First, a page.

December 2nd, 2019
Letters of Intent in M&A Transactions
Posted in: Business Law Tagged: Karen N. Shapiro
Author: Karen N. Shapiro
When a buyer is interested in purchasing a business, they usually present the seller with a letter of intent setting forth the material terms of the offer. The letter of intent sets forth the purchase price, structure, and other key terms of the proposed transaction. This document may also be called a term sheet or memorandum of understanding. In any event, it is an important transaction document and should be negotiated.
The letter of intent sets forth the price the buyer would be willing to pay for the business and the terms on which they would be willing to pay it. There are numerous considerations here. The price may be expressed as a precise dollar amount, range of values, or it may be stated in terms of a formula.
The price may be paid in dollars, equity, or a combination of the two. The timing of payment is also important. It may be paid at closing or later pursuant to the terms of a promissory note. A portion of the purchase price may be held in escrow for a period of time, often called a “holdback.” The transaction may also have an earn-out, which is contingent consideration that may be paid later upon the occurrence of certain financial milestones or other events.
Whether a deal is structured as an asset purchase, equity purchase or a type of merger has significant business and tax implications that should be carefully considered. Asset purchases are generally favored by buyers due to the stepped-up tax basis in the acquired assets and because a buyer of assets is generally not liable for the obligations of the seller that it does not assume. Asset purchases are generally not as favorable for sellers, particularly sellers of C corporations where the sale will result in tax at the corporate and shareholder levels. Equity sales are generally favored by sellers because they pay tax at capital gains rates on the sale of their equity. Equity sales may be disfavored by buyers because they do not recover their cost until such time as they sell the equity, and because they are fearful of becoming responsible for all of the liabilities of the seller. Where the target company is an S corporation, it may be possible to structure the transaction as a stock sale and have it treated as an asset sale for tax purposes by way of a 338(h)(10) election. Additionally, there are often business considerations that dictate the preferred structure of a sale like licenses of the target and the assignability of contracts.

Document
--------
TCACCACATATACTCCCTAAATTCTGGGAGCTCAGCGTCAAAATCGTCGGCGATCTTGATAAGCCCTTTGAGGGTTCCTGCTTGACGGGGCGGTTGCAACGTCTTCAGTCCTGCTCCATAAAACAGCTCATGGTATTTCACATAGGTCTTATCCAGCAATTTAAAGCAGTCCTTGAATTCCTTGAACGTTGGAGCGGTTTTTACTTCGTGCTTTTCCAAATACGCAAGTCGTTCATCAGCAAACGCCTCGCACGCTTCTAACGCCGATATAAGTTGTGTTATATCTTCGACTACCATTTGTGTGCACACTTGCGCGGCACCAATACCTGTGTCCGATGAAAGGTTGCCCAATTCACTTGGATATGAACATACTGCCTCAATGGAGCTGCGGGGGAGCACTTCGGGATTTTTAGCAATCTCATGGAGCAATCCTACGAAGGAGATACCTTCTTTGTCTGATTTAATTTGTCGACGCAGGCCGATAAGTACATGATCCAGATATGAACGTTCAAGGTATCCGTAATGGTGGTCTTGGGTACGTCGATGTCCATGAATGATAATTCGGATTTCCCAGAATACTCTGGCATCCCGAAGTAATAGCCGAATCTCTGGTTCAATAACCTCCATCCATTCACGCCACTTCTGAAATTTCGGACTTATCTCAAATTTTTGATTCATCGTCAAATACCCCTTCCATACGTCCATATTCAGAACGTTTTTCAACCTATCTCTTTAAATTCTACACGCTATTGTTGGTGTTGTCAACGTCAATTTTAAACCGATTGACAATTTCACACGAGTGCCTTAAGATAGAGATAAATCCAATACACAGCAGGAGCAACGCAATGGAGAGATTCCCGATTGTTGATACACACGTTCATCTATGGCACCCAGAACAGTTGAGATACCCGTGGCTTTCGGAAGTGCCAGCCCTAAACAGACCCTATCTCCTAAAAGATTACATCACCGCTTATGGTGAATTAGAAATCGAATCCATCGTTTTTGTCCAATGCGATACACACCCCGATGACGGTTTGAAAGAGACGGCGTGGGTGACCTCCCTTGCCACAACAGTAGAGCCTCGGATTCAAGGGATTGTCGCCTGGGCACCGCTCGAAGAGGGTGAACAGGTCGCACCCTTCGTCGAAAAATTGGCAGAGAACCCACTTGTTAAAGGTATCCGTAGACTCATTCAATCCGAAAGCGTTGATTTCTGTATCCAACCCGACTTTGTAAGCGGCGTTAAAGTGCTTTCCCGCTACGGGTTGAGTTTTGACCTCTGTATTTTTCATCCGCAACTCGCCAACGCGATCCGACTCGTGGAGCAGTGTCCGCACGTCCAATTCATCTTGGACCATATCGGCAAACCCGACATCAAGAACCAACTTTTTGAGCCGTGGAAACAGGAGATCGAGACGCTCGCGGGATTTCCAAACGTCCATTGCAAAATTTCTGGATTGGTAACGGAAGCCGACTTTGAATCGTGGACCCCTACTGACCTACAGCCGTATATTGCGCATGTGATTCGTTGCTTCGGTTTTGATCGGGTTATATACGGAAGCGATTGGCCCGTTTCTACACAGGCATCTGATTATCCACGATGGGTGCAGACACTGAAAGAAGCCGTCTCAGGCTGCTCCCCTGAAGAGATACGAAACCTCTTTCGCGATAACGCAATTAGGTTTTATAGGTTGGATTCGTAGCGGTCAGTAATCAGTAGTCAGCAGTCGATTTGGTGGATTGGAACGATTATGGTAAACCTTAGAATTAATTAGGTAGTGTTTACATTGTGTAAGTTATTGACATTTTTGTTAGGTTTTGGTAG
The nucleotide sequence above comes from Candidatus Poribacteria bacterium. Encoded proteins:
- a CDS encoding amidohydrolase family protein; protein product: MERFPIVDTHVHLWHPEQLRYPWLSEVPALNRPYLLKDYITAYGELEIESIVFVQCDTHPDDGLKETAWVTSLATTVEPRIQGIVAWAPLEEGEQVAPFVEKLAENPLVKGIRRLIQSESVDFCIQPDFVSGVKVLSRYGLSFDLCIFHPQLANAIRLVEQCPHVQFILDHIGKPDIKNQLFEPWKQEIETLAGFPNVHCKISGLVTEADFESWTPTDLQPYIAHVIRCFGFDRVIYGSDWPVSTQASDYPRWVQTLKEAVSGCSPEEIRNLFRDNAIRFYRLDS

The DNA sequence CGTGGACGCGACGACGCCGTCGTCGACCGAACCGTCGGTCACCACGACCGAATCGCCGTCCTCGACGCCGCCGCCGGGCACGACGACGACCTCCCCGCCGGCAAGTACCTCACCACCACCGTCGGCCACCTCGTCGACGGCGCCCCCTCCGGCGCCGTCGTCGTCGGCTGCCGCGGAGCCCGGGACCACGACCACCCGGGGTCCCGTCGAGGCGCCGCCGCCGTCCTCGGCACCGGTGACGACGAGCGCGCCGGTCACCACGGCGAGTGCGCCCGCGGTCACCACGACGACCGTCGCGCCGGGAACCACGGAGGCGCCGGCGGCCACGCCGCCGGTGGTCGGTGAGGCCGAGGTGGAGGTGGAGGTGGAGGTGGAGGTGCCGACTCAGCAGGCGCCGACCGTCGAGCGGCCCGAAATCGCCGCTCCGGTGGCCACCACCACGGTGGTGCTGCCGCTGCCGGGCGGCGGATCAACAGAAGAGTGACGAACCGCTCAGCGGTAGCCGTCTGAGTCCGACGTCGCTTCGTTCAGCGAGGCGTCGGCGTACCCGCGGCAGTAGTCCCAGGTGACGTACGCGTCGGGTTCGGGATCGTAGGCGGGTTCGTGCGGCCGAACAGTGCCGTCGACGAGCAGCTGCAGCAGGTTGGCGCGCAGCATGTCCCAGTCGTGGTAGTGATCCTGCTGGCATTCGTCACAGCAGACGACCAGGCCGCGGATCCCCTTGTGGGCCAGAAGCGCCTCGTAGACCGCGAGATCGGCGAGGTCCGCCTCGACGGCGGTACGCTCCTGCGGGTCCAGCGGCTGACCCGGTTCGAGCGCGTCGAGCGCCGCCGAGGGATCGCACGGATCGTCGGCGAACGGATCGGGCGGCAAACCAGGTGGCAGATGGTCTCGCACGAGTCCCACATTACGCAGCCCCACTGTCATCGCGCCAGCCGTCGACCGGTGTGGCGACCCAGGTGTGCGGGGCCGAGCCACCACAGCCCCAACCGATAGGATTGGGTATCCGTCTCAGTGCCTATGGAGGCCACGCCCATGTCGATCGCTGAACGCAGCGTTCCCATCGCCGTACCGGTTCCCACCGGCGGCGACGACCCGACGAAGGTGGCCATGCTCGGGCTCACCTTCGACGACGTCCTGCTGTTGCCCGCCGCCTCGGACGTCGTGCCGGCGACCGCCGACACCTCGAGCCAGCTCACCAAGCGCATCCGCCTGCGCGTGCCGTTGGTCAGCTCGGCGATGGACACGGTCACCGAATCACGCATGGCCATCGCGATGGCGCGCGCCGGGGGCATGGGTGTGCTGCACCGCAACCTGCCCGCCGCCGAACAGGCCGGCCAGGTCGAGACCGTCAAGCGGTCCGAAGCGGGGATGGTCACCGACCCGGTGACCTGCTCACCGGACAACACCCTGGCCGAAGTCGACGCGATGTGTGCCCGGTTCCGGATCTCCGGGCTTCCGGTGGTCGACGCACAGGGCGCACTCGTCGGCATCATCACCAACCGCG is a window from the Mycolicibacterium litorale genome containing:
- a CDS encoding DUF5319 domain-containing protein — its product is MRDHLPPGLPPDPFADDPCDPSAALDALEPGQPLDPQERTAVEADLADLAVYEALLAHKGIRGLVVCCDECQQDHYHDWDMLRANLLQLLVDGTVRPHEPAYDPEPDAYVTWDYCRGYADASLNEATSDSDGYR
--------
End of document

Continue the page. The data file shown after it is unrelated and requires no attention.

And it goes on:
The letter of intent may also address some terms that allocate risk between the parties. The definitive transaction documents will contain numerous representations and warranties by the selling company and its owners about the business. While the letter of intent typically does not contain detail regarding the content of the representations and warranties, it may discuss the “survival period,” meaning, the period of time following closing for which the selling company and/or its owners continue to be liable for any breach of the representations and warranties. In the definitive agreements, the seller and buyer generally agree to indemnify the other for various events including its breach of any of the representations and warranties. Sometimes, the letter of intent describes limitations on such indemnification obligations, frequently called “baskets” and “caps.” A basket is the dollar amount that the buyer must incur in damages before it can seek indemnification from the seller. A cap is the maximum aggregate dollar amount for which a buyer can seek indemnification from the seller.
Letters of intent typically recite other deal terms including restrictive covenants, including a non-compete and non-solicitation that the sellers will be expected to agree to in the definitive agreement. They may also describe the process and timing of the due diligence that will follow.
Letters of intent typically contain legally binding and non-legally binding provisions and it is critically important to clearly state which provisions are binding or non-binding. At this initial phase in the process, the potential buyer has only limited information about the target company, the provisions about the purchase price and structure of the proposed transaction are usually non-binding. Nonetheless, it’s important to pay close attention to these terms to determine if there is a meeting of the minds among the parties as to the essential deal points. Binding provisions typically include confidentiality regarding the letter of intent itself and information provided to the buyer, and restrictions on the buyer’s ability to solicit or hire the employees of the seller if the deal does not close. Another binding provision is “exclusivity”, whereby the potential seller agrees not to sell, or to try to sell, its business to another party for a certain period of time.
Each party should be strategic about what terms to include and not include in the letter of intent. It is often best to leave some terms unresolved at this early stage of the process. It is also important that the parties do not become fatigued negotiating the letter of intent and lose interest in pursuing the deal.